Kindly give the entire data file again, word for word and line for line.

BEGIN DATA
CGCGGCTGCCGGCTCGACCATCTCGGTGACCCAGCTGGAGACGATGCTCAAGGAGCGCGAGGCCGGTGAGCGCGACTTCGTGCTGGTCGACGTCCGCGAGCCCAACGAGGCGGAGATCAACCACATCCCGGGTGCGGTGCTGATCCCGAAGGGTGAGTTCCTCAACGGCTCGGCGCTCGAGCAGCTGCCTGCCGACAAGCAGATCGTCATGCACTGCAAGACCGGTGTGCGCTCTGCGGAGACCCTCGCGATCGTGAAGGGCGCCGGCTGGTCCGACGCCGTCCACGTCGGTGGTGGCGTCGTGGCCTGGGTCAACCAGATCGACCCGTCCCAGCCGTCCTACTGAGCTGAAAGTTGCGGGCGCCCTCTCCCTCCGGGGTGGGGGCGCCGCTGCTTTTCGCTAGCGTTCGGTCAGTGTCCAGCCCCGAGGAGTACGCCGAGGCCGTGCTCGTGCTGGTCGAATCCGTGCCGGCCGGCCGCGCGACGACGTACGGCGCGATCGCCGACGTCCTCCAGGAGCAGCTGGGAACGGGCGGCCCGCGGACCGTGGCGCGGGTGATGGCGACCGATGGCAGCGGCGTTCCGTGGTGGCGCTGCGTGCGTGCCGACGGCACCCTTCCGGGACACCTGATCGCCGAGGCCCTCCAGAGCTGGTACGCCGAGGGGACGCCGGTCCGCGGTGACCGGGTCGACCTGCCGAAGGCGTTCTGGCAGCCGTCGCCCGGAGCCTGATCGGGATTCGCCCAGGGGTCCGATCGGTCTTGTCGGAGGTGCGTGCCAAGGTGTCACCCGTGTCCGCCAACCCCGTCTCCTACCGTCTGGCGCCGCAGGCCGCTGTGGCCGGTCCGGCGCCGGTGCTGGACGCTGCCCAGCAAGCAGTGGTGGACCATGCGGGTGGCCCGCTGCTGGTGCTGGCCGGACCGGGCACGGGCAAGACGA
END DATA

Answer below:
CGCGGCTGCCGGCTCGACCATCTCGGTGACCCAGCTGGAGACGATGCTCAAGGAGCGCGAGGCCGGTGAGCGCGACTTCGTGCTGGTCGACGTCCGCGAGCCCAACGAGGCGGAGATCAACCACATCCCGGGTGCGGTGCTGATCCCGAAGGGTGAGTTCCTCAACGGCTCGGCGCTCGAGCAGCTGCCTGCCGACAAGCAGATCGTCATGCACTGCAAGACCGGTGTGCGCTCTGCGGAGACCCTCGCGATCGTGAAGGGCGCCGGCTGGTCCGACGCCGTCCACGTCGGTGGTGGCGTCGTGGCCTGGGTCAACCAGATCGACCCGTCCCAGCCGTCCTACTGAGCTGAAAGTTGCGGGCGCCCTCTCCCTCCGGGGTGGGGGCGCCGCTGCTTTTCGCTAGCGTTCGGTCAGTGTCCAGCCCCGAGGAGTACGCCGAGGCCGTGCTCGTGCTGGTCGAATCCGTGCCGGCCGGCCGCGCGACGACGTACGGCGCGATCGCCGACGTCCTCCAGGAGCAGCTGGGAACGGGCGGCCCGCGGACCGTGGCGCGGGTGATGGCGACCGATGGCAGCGGCGTTCCGTGGTGGCGCTGCGTGCGTGCCGACGGCACCCTTCCGGGACACCTGATCGCCGAGGCCCTCCAGAGCTGGTACGCCGAGGGGACGCCGGTCCGCGGTGACCGGGTCGACCTGCCGAAGGCGTTCTGGCAGCCGTCGCCCGGAGCCTGATCGGGATTCGCCCAGGGGTCCGATCGGTCTTGTCGGAGGTGCGTGCCAAGGTGTCACCCGTGTCCGCCAACCCCGTCTCCTACCGTCTGGCGCCGCAGGCCGCTGTGGCCGGTCCGGCGCCGGTGCTGGACGCTGCCCAGCAAGCAGTGGTGGACCATGCGGGTGGCCCGCTGCTGGTGCTGGCCGGACCGGGCACGGGCAAGACGA